Former body builder, Christopher Bell, had a unique, insiders look at the use and abuse of anabolic steroids. You see, both of his brothers are also body builders, one is a champion, and the other became tried his luck on the pro-wrestling circuit.
For Bell, the use of steroids was not something that he could condone, but his brothers both felt otherwise. In an attempt to understand the reasoning behind his brothers' choice, Bell embarked on the task of making a documentary about the use of performance-enhancing drugs "and their effects on the American dream". The result: "Bigger, Stronger, Faster"; released in U.S. theaters on May 30, 2008 by Magnolia Pictures.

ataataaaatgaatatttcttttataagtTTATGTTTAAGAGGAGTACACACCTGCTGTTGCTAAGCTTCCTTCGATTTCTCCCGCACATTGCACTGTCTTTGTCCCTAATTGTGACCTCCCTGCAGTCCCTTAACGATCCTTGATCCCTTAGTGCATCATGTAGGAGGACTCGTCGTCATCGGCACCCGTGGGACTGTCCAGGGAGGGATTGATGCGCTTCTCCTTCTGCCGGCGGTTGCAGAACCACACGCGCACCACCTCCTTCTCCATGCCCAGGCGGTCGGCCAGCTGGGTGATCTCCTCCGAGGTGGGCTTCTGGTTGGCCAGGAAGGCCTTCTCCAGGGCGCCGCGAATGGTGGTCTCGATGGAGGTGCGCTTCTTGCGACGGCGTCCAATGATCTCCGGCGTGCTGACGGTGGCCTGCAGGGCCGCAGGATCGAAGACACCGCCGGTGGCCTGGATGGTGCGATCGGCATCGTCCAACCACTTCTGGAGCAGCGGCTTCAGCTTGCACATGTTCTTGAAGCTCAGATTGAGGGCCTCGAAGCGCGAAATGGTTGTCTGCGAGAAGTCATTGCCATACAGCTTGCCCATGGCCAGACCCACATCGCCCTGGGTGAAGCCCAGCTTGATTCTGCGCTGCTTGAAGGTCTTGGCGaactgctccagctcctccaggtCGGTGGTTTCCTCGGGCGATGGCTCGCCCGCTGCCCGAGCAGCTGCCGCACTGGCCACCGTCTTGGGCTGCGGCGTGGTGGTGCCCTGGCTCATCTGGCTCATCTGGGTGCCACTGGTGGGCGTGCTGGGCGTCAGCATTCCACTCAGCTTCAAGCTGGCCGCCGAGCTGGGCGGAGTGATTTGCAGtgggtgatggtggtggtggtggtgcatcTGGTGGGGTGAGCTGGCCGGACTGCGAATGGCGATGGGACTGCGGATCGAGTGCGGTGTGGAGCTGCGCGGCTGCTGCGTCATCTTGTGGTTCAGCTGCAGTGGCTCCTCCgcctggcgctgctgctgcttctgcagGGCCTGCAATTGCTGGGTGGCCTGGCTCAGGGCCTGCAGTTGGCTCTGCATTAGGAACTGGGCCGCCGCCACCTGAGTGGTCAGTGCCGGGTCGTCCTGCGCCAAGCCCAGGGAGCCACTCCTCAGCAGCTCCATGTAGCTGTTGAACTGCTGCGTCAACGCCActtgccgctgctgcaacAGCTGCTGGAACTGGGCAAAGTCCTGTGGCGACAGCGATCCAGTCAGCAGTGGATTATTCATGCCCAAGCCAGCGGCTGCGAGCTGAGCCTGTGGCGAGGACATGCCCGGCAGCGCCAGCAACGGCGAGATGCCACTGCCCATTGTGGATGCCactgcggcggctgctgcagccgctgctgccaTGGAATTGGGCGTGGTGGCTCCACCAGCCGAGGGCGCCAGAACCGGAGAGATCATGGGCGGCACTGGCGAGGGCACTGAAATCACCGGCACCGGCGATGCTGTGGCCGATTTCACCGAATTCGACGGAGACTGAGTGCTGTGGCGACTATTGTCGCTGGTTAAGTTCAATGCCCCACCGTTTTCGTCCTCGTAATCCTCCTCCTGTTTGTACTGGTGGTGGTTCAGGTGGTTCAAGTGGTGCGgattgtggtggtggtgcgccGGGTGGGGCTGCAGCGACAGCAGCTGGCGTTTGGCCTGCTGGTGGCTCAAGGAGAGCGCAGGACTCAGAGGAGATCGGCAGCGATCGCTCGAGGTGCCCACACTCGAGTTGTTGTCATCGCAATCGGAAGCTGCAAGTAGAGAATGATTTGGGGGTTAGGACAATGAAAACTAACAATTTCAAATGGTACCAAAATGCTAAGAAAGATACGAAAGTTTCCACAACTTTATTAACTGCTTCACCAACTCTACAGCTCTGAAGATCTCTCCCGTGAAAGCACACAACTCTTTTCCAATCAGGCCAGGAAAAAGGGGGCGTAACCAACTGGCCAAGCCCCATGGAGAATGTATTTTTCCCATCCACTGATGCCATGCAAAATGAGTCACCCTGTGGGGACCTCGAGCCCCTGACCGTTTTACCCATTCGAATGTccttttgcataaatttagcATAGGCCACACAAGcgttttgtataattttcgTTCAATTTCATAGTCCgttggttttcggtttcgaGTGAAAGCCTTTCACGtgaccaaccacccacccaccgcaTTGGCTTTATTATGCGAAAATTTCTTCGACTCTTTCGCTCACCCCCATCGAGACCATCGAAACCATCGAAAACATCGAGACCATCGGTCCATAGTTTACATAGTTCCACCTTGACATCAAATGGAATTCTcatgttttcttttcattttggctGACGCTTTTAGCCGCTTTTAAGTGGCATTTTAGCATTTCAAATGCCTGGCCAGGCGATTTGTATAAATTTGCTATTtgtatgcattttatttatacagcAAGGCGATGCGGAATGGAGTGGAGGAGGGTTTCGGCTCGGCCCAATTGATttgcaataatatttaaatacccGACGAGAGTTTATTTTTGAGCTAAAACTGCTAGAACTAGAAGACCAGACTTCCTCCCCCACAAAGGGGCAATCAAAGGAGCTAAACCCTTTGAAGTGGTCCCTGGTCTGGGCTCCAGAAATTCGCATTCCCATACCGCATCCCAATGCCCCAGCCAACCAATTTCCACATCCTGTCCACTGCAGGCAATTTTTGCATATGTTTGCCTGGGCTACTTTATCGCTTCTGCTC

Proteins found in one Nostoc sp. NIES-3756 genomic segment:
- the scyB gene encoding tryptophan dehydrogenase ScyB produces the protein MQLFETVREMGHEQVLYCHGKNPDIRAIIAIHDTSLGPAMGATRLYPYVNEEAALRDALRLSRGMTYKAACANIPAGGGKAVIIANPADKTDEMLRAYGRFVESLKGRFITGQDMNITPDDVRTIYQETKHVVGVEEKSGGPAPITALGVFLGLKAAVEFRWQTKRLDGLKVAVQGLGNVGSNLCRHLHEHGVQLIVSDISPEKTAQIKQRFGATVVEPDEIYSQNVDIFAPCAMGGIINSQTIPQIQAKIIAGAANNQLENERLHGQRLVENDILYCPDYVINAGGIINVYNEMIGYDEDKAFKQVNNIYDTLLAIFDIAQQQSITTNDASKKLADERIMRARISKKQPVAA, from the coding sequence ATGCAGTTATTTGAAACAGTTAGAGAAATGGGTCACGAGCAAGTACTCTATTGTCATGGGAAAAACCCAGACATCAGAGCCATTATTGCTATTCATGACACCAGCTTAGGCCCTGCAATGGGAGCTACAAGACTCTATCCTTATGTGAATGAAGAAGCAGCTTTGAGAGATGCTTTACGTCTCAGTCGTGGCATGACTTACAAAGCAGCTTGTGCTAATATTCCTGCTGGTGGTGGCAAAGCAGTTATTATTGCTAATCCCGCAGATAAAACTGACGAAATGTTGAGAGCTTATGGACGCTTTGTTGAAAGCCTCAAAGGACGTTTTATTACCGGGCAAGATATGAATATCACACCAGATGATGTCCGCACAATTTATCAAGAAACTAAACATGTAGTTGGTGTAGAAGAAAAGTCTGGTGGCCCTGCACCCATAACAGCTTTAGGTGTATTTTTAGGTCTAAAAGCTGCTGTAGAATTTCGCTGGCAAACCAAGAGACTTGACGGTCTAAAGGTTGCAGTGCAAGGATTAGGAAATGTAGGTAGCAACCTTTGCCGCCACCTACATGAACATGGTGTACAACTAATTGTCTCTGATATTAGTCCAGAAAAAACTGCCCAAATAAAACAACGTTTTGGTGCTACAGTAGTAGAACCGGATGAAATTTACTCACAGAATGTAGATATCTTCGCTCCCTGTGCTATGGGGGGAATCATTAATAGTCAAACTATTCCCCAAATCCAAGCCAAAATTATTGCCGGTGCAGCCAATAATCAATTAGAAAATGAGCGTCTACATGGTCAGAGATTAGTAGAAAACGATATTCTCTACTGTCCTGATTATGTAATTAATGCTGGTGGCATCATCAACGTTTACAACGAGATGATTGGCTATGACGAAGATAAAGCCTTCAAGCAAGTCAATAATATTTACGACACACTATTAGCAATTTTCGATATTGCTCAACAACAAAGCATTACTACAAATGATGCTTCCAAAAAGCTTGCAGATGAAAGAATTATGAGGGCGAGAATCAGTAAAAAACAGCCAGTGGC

As the film's director, Bell attempts to explore some of the medical claims about the dangers of anabolic steroid use, the ultra-competitive world of professional sports, and the American culture's obsession with fit, muscular male images. Among other concerns, Bell includes a critical look at the role of male images in advertising, unveiling the methods of airbrushing and enhancement that can make any man look 30 pounds thinner and 40 pounds more muscular. However, Bell neglects a very important consideration and fails to in any way address an increasingly prevalent condition that may very well be at the heart of a majority of cases of abuse of performance-enhancing drugs: muscle dysmorphia (MD).